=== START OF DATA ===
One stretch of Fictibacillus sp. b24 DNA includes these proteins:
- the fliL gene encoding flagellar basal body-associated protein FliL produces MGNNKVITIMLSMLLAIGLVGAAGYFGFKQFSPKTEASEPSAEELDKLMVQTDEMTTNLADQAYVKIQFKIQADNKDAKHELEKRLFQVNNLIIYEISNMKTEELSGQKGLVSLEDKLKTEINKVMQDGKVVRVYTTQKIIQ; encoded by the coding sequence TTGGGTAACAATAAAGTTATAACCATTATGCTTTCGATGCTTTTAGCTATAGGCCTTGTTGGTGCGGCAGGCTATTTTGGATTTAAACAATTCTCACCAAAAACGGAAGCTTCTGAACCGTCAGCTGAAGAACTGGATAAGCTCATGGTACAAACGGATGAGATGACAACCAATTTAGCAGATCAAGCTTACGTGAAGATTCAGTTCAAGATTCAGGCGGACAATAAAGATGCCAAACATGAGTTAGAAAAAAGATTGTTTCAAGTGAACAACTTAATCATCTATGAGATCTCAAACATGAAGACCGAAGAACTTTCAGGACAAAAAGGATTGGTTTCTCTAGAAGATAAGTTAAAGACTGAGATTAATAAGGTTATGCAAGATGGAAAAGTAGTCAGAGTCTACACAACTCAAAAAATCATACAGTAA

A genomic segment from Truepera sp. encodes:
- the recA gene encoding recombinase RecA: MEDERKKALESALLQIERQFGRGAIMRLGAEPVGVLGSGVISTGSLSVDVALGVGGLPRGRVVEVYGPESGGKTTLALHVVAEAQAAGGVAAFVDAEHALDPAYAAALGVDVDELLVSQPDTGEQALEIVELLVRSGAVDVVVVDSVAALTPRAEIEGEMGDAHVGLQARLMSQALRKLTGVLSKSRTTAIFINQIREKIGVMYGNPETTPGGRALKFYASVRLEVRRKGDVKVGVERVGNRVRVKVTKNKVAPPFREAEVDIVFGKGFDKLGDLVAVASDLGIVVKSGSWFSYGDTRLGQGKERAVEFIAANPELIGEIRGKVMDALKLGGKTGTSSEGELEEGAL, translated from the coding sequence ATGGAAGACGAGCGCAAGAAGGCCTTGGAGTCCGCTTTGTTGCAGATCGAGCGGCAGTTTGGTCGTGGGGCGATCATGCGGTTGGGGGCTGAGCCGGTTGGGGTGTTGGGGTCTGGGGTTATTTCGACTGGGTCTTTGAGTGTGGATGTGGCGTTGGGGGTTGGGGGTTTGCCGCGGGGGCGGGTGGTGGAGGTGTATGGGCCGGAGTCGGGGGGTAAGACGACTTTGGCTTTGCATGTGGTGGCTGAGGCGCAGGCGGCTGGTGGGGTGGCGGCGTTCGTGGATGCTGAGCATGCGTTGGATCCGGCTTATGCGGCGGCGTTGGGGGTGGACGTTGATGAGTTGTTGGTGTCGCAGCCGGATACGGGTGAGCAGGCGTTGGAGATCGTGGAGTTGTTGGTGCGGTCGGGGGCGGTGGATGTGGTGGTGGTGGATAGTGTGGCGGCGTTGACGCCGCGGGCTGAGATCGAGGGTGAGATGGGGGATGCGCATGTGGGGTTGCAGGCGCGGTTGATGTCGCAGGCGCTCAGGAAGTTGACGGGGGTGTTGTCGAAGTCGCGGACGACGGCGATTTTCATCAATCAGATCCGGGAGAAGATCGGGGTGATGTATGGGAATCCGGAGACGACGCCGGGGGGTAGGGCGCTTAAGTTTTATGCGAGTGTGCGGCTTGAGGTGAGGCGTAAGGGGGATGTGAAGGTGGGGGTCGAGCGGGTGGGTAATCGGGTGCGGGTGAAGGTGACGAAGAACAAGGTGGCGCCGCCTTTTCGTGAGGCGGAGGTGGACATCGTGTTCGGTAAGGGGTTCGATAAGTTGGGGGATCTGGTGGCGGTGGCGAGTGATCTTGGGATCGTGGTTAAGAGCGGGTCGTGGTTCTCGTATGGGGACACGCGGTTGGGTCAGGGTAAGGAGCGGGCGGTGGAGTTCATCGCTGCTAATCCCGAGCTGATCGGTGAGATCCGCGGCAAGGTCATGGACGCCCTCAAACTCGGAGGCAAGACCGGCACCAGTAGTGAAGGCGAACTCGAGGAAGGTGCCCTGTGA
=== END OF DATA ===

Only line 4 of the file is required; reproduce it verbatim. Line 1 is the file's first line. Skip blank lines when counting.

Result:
- the recA gene encoding recombinase RecA: MEDERKKALESALLQIERQFGRGAIMRLGAEPVGVLGSGVISTGSLSVDVALGVGGLPRGRVVEVYGPESGGKTTLALHVVAEAQAAGGVAAFVDAEHALDPAYAAALGVDVDELLVSQPDTGEQALEIVELLVRSGAVDVVVVDSVAALTPRAEIEGEMGDAHVGLQARLMSQALRKLTGVLSKSRTTAIFINQIREKIGVMYGNPETTPGGRALKFYASVRLEVRRKGDVKVGVERVGNRVRVKVTKNKVAPPFREAEVDIVFGKGFDKLGDLVAVASDLGIVVKSGSWFSYGDTRLGQGKERAVEFIAANPELIGEIRGKVMDALKLGGKTGTSSEGELEEGAL, translated from the coding sequence ATGGAAGACGAGCGCAAGAAGGCCTTGGAGTCCGCTTTGTTGCAGATCGAGCGGCAGTTTGGTCGTGGGGCGATCATGCGGTTGGGGGCTGAGCCGGTTGGGGTGTTGGGGTCTGGGGTTATTTCGACTGGGTCTTTGAGTGTGGATGTGGCGTTGGGGGTTGGGGGTTTGCCGCGGGGGCGGGTGGTGGAGGTGTATGGGCCGGAGTCGGGGGGTAAGACGACTTTGGCTTTGCATGTGGTGGCTGAGGCGCAGGCGGCTGGTGGGGTGGCGGCGTTCGTGGATGCTGAGCATGCGTTGGATCCGGCTTATGCGGCGGCGTTGGGGGTGGACGTTGATGAGTTGTTGGTGTCGCAGCCGGATACGGGTGAGCAGGCGTTGGAGATCGTGGAGTTGTTGGTGCGGTCGGGGGCGGTGGATGTGGTGGTGGTGGATAGTGTGGCGGCGTTGACGCCGCGGGCTGAGATCGAGGGTGAGATGGGGGATGCGCATGTGGGGTTGCAGGCGCGGTTGATGTCGCAGGCGCTCAGGAAGTTGACGGGGGTGTTGTCGAAGTCGCGGACGACGGCGATTTTCATCAATCAGATCCGGGAGAAGATCGGGGTGATGTATGGGAATCCGGAGACGACGCCGGGGGGTAGGGCGCTTAAGTTTTATGCGAGTGTGCGGCTTGAGGTGAGGCGTAAGGGGGATGTGAAGGTGGGGGTCGAGCGGGTGGGTAATCGGGTGCGGGTGAAGGTGACGAAGAACAAGGTGGCGCCGCCTTTTCGTGAGGCGGAGGTGGACATCGTGTTCGGTAAGGGGTTCGATAAGTTGGGGGATCTGGTGGCGGTGGCGAGTGATCTTGGGATCGTGGTTAAGAGCGGGTCGTGGTTCTCGTATGGGGACACGCGGTTGGGTCAGGGTAAGGAGCGGGCGGTGGAGTTCATCGCTGCTAATCCCGAGCTGATCGGTGAGATCCGCGGCAAGGTCATGGACGCCCTCAAACTCGGAGGCAAGACCGGCACCAGTAGTGAAGGCGAACTCGAGGAAGGTGCCCTGTGA